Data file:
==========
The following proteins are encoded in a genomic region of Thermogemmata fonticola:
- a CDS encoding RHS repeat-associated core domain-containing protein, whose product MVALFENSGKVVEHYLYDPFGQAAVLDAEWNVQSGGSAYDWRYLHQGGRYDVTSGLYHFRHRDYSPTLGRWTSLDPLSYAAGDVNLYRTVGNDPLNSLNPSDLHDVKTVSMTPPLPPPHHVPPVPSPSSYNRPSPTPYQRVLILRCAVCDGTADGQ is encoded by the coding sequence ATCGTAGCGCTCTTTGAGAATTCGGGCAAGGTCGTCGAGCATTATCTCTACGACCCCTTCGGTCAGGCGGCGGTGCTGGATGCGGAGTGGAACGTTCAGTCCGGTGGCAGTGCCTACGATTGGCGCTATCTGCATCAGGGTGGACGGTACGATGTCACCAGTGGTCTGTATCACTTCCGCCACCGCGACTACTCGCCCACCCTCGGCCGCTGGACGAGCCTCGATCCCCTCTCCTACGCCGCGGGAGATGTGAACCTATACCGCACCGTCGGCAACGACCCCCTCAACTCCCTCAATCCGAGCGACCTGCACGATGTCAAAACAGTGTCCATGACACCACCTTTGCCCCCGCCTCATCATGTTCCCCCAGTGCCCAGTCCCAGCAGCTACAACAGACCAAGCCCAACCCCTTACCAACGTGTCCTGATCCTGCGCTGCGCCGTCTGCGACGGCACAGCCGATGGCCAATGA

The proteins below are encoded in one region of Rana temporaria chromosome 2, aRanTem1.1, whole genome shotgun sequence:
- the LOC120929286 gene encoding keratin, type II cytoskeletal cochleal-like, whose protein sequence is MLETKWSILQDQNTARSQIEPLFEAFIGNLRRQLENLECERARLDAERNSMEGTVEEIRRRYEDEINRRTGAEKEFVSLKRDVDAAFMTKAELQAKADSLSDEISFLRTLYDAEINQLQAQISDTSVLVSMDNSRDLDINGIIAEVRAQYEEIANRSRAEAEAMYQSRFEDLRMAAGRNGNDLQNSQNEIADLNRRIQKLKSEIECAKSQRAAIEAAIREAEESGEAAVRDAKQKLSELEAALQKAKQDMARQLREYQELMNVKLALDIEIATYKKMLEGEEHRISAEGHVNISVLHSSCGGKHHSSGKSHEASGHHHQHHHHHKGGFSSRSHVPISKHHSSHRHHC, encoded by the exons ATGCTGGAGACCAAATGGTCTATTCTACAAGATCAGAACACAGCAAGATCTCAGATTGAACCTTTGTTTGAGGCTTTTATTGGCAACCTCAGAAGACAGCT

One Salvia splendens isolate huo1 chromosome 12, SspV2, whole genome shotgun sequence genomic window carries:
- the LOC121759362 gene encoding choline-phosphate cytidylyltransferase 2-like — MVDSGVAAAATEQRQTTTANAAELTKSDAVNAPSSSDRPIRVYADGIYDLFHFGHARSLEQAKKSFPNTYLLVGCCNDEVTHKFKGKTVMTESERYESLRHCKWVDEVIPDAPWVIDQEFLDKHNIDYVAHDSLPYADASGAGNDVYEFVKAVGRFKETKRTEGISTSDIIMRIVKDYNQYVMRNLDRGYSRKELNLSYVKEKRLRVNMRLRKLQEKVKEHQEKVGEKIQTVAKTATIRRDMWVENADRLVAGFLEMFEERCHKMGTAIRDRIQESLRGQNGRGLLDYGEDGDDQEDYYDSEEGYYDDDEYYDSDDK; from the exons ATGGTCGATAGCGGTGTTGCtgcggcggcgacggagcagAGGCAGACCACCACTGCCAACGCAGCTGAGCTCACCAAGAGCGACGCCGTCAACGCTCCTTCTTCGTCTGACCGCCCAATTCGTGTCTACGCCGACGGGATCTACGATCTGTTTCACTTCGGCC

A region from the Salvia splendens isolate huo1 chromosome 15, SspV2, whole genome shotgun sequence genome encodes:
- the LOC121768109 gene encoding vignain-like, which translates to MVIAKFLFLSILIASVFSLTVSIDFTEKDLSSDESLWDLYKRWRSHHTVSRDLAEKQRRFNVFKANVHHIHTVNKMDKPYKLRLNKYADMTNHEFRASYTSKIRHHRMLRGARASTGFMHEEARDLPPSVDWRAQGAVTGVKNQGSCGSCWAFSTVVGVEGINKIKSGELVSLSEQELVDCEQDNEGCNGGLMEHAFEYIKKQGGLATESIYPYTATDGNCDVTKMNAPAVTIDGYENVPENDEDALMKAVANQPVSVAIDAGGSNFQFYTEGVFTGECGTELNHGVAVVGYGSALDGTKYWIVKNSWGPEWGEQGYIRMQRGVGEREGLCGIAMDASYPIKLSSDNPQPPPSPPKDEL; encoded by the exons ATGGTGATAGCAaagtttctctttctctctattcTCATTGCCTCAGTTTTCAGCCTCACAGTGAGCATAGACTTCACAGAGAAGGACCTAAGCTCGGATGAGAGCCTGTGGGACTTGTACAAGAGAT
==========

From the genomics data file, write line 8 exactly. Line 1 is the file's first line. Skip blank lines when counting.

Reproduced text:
- the LOC121768109 gene encoding vignain-like, which translates to MVIAKFLFLSILIASVFSLTVSIDFTEKDLSSDESLWDLYKRWRSHHTVSRDLAEKQRRFNVFKANVHHIHTVNKMDKPYKLRLNKYADMTNHEFRASYTSKIRHHRMLRGARASTGFMHEEARDLPPSVDWRAQGAVTGVKNQGSCGSCWAFSTVVGVEGINKIKSGELVSLSEQELVDCEQDNEGCNGGLMEHAFEYIKKQGGLATESIYPYTATDGNCDVTKMNAPAVTIDGYENVPENDEDALMKAVANQPVSVAIDAGGSNFQFYTEGVFTGECGTELNHGVAVVGYGSALDGTKYWIVKNSWGPEWGEQGYIRMQRGVGEREGLCGIAMDASYPIKLSSDNPQPPPSPPKDEL; encoded by the exons ATGGTGATAGCAaagtttctctttctctctattcTCATTGCCTCAGTTTTCAGCCTCACAGTGAGCATAGACTTCACAGAGAAGGACCTAAGCTCGGATGAGAGCCTGTGGGACTTGTACAAGAGAT